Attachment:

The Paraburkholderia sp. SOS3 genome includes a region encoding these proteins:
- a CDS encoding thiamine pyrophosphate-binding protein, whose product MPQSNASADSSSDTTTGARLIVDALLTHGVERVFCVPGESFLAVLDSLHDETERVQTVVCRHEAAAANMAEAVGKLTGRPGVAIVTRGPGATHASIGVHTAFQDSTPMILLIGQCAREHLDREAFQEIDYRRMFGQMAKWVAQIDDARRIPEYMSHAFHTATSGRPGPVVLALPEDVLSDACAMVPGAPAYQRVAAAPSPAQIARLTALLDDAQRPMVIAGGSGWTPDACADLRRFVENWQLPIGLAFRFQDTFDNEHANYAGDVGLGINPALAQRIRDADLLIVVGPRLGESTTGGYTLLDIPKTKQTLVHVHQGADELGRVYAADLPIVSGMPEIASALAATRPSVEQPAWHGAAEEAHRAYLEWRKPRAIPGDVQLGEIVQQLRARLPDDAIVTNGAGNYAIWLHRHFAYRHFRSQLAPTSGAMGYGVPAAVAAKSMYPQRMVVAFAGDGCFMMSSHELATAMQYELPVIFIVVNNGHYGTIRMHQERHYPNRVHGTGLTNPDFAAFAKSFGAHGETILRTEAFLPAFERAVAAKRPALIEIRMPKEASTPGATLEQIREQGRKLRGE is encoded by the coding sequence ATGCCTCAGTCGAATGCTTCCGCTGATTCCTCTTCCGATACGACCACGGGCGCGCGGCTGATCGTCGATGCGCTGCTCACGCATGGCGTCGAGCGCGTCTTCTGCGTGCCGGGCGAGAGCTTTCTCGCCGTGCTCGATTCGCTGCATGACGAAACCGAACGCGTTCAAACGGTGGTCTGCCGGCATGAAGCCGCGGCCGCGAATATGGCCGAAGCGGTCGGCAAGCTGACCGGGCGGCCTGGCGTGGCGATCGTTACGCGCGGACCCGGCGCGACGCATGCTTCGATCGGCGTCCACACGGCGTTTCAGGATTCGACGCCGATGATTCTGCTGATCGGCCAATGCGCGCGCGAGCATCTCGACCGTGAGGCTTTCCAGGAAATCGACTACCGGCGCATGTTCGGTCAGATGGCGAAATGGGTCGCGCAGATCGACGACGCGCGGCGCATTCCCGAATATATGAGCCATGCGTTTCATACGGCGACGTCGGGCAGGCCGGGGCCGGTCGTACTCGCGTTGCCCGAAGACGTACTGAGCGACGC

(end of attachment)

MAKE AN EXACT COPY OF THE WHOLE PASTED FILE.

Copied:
The Paraburkholderia sp. SOS3 genome includes a region encoding these proteins:
- a CDS encoding thiamine pyrophosphate-binding protein, whose product MPQSNASADSSSDTTTGARLIVDALLTHGVERVFCVPGESFLAVLDSLHDETERVQTVVCRHEAAAANMAEAVGKLTGRPGVAIVTRGPGATHASIGVHTAFQDSTPMILLIGQCAREHLDREAFQEIDYRRMFGQMAKWVAQIDDARRIPEYMSHAFHTATSGRPGPVVLALPEDVLSDACAMVPGAPAYQRVAAAPSPAQIARLTALLDDAQRPMVIAGGSGWTPDACADLRRFVENWQLPIGLAFRFQDTFDNEHANYAGDVGLGINPALAQRIRDADLLIVVGPRLGESTTGGYTLLDIPKTKQTLVHVHQGADELGRVYAADLPIVSGMPEIASALAATRPSVEQPAWHGAAEEAHRAYLEWRKPRAIPGDVQLGEIVQQLRARLPDDAIVTNGAGNYAIWLHRHFAYRHFRSQLAPTSGAMGYGVPAAVAAKSMYPQRMVVAFAGDGCFMMSSHELATAMQYELPVIFIVVNNGHYGTIRMHQERHYPNRVHGTGLTNPDFAAFAKSFGAHGETILRTEAFLPAFERAVAAKRPALIEIRMPKEASTPGATLEQIREQGRKLRGE is encoded by the coding sequence ATGCCTCAGTCGAATGCTTCCGCTGATTCCTCTTCCGATACGACCACGGGCGCGCGGCTGATCGTCGATGCGCTGCTCACGCATGGCGTCGAGCGCGTCTTCTGCGTGCCGGGCGAGAGCTTTCTCGCCGTGCTCGATTCGCTGCATGACGAAACCGAACGCGTTCAAACGGTGGTCTGCCGGCATGAAGCCGCGGCCGCGAATATGGCCGAAGCGGTCGGCAAGCTGACCGGGCGGCCTGGCGTGGCGATCGTTACGCGCGGACCCGGCGCGACGCATGCTTCGATCGGCGTCCACACGGCGTTTCAGGATTCGACGCCGATGATTCTGCTGATCGGCCAATGCGCGCGCGAGCATCTCGACCGTGAGGCTTTCCAGGAAATCGACTACCGGCGCATGTTCGGTCAGATGGCGAAATGGGTCGCGCAGATCGACGACGCGCGGCGCATTCCCGAATATATGAGCCATGCGTTTCATACGGCGACGTCGGGCAGGCCGGGGCCGGTCGTACTCGCGTTGCCCGAAGACGTACTGAGCGACGC